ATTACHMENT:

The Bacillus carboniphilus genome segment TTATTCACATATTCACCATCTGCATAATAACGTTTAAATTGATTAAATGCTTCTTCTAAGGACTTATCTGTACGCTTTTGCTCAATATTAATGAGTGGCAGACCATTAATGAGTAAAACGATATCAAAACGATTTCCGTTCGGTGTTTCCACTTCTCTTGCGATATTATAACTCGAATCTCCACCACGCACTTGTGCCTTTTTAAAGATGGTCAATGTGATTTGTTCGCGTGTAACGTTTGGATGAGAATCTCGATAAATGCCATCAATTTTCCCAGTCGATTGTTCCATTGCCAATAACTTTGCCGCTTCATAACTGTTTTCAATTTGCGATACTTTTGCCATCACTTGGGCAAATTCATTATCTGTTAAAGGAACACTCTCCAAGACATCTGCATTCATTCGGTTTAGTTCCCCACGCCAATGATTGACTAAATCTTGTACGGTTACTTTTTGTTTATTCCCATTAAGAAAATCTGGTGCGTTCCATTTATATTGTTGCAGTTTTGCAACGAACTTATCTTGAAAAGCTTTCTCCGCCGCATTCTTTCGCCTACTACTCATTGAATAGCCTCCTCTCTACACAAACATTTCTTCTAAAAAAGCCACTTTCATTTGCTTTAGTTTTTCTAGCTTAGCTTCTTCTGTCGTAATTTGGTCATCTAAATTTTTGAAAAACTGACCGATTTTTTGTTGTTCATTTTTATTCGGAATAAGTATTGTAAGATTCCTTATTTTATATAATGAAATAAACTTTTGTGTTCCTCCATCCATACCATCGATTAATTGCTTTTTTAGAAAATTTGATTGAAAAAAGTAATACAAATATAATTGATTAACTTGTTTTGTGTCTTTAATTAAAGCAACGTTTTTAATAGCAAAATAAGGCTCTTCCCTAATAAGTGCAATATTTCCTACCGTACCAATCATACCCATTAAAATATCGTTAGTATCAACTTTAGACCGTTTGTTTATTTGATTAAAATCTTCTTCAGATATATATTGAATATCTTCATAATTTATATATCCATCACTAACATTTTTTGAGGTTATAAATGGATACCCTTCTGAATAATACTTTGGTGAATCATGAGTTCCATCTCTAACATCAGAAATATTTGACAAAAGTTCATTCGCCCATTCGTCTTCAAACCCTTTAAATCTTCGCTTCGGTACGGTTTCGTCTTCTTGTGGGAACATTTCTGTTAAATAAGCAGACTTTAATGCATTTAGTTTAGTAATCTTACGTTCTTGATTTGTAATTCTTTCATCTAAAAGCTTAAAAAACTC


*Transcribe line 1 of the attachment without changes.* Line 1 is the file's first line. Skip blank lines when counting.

The Bacillus carboniphilus genome segment TTATTCACATATTCACCATCTGCATAATAACGTTTAAATTGATTAAATGCTTCTTCTAAGGACTTATCTGTACGCTTTTGCTCAATATTAATGAGTGGCAGACCATTAATGAGTAAAACGATATCAAAACGATTTCCGTTCGGTGTTTCCACTTCTCTTGCGATATTATAACTCGAATCTCCACCACGCACTTGTGCCTTTTTAAAGATGGTCAATGTGATTTGTTCGCGTGTAACGTTTGGATGAGAATCTCGATAAATGCCATCAATTTTCCCAGTCGATTGTTCCATTGCCAATAACTTTGCCGCTTCATAACTGTTTTCAATTTGCGATACTTTTGCCATCACTTGGGCAAATTCATTATCTGTTAAAGGAACACTCTCCAAGACATCTGCATTCATTCGGTTTAGTTCCCCACGCCAATGATTGACTAAATCTTGTACGGTTACTTTTTGTTTATTCCCATTAAGAAAATCTGGTGCGTTCCATTTATATTGTTGCAGTTTTGCAACGAACTTATCTTGAAAAGCTTTCTCCGCCGCATTCTTTCGCCTACTACTCATTGAATAGCCTCCTCTCTACACAAACATTTCTTCTAAAAAAGCCACTTTCATTTGCTTTAGTTTTTCTAGCTTAGCTTCTTCTGTCGTAATTTGGTCATCTAAATTTTTGAAAAACTGACCGATTTTTTGTTGTTCATTTTTATTCGGAATAAGTATTGTAAGATTCCTTATTTTATATAATGAAATAAACTTTTGTGTTCCTCCATCCATACCATCGATTAATTGCTTTTTTAGAAAATTTGATTGAAAAAAGTAATACAAATATAATTGATTAACTTGTTTTGTGTCTTTAATTAAAGCAACGTTTTTAATAGCAAAATAAGGCTCTTCCCTAATAAGTGCAATATTTCCTACCGTACCAATCATACCCATTAAAATATCGTTAGTATCAACTTTAGACCGTTTGTTTATTTGATTAAAATCTTCTTCAGATATATATTGAATATCTTCATAATTTATATATCCATCACTAACATTTTTTGAGGTTATAAATGGATACCCTTCTGAATAATACTTTGGTGAATCATGAGTTCCATCTCTAACATCAGAAATATTTGACAAAAGTTCATTCGCCCATTCGTCTTCAAACCCTTTAAATCTTCGCTTCGGTACGGTTTCGTCTTCTTGTGGGAACATTTCTGTTAAATAAGCAGACTTTAATGCATTTAGTTTAGTAATCTTACGTTCTTGATTTGTAATTCTTTCATCTAAAAGCTTAAAAAACTC